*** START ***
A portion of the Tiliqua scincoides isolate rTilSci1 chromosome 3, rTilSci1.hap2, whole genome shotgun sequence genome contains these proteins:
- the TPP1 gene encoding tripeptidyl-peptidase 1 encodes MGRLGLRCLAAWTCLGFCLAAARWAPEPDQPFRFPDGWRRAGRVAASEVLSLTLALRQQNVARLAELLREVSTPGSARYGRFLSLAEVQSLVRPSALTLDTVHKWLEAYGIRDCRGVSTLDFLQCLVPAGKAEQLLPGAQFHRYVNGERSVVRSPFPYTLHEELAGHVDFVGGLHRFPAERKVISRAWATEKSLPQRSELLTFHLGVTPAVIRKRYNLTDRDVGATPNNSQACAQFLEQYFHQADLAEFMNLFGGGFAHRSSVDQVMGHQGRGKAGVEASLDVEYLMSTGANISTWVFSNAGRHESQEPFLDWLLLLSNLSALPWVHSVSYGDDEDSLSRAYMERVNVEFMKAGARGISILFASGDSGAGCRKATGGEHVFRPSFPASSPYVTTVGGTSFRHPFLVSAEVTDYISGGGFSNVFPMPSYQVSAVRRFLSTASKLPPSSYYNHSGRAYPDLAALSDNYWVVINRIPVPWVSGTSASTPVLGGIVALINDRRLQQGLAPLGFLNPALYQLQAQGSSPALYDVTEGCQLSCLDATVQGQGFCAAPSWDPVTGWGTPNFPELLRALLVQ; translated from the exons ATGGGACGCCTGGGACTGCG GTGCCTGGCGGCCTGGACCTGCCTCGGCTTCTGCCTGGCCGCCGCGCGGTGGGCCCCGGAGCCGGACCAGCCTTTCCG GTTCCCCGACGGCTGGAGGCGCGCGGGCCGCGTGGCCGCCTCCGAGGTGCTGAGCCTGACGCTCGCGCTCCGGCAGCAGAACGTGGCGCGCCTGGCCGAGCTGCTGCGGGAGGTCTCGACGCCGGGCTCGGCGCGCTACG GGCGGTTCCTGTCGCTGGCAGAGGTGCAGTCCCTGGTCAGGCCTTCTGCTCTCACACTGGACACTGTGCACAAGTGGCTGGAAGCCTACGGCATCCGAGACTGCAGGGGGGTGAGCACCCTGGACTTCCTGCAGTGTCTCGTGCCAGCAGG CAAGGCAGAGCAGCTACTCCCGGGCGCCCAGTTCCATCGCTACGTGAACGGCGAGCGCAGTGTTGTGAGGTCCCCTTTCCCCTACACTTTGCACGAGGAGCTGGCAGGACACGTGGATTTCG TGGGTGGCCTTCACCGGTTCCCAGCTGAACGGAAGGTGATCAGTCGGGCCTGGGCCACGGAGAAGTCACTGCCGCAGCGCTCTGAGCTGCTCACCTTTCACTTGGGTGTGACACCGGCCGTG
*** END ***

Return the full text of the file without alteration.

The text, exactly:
A portion of the Tiliqua scincoides isolate rTilSci1 chromosome 3, rTilSci1.hap2, whole genome shotgun sequence genome contains these proteins:
- the TPP1 gene encoding tripeptidyl-peptidase 1 encodes MGRLGLRCLAAWTCLGFCLAAARWAPEPDQPFRFPDGWRRAGRVAASEVLSLTLALRQQNVARLAELLREVSTPGSARYGRFLSLAEVQSLVRPSALTLDTVHKWLEAYGIRDCRGVSTLDFLQCLVPAGKAEQLLPGAQFHRYVNGERSVVRSPFPYTLHEELAGHVDFVGGLHRFPAERKVISRAWATEKSLPQRSELLTFHLGVTPAVIRKRYNLTDRDVGATPNNSQACAQFLEQYFHQADLAEFMNLFGGGFAHRSSVDQVMGHQGRGKAGVEASLDVEYLMSTGANISTWVFSNAGRHESQEPFLDWLLLLSNLSALPWVHSVSYGDDEDSLSRAYMERVNVEFMKAGARGISILFASGDSGAGCRKATGGEHVFRPSFPASSPYVTTVGGTSFRHPFLVSAEVTDYISGGGFSNVFPMPSYQVSAVRRFLSTASKLPPSSYYNHSGRAYPDLAALSDNYWVVINRIPVPWVSGTSASTPVLGGIVALINDRRLQQGLAPLGFLNPALYQLQAQGSSPALYDVTEGCQLSCLDATVQGQGFCAAPSWDPVTGWGTPNFPELLRALLVQ; translated from the exons ATGGGACGCCTGGGACTGCG GTGCCTGGCGGCCTGGACCTGCCTCGGCTTCTGCCTGGCCGCCGCGCGGTGGGCCCCGGAGCCGGACCAGCCTTTCCG GTTCCCCGACGGCTGGAGGCGCGCGGGCCGCGTGGCCGCCTCCGAGGTGCTGAGCCTGACGCTCGCGCTCCGGCAGCAGAACGTGGCGCGCCTGGCCGAGCTGCTGCGGGAGGTCTCGACGCCGGGCTCGGCGCGCTACG GGCGGTTCCTGTCGCTGGCAGAGGTGCAGTCCCTGGTCAGGCCTTCTGCTCTCACACTGGACACTGTGCACAAGTGGCTGGAAGCCTACGGCATCCGAGACTGCAGGGGGGTGAGCACCCTGGACTTCCTGCAGTGTCTCGTGCCAGCAGG CAAGGCAGAGCAGCTACTCCCGGGCGCCCAGTTCCATCGCTACGTGAACGGCGAGCGCAGTGTTGTGAGGTCCCCTTTCCCCTACACTTTGCACGAGGAGCTGGCAGGACACGTGGATTTCG TGGGTGGCCTTCACCGGTTCCCAGCTGAACGGAAGGTGATCAGTCGGGCCTGGGCCACGGAGAAGTCACTGCCGCAGCGCTCTGAGCTGCTCACCTTTCACTTGGGTGTGACACCGGCCGTG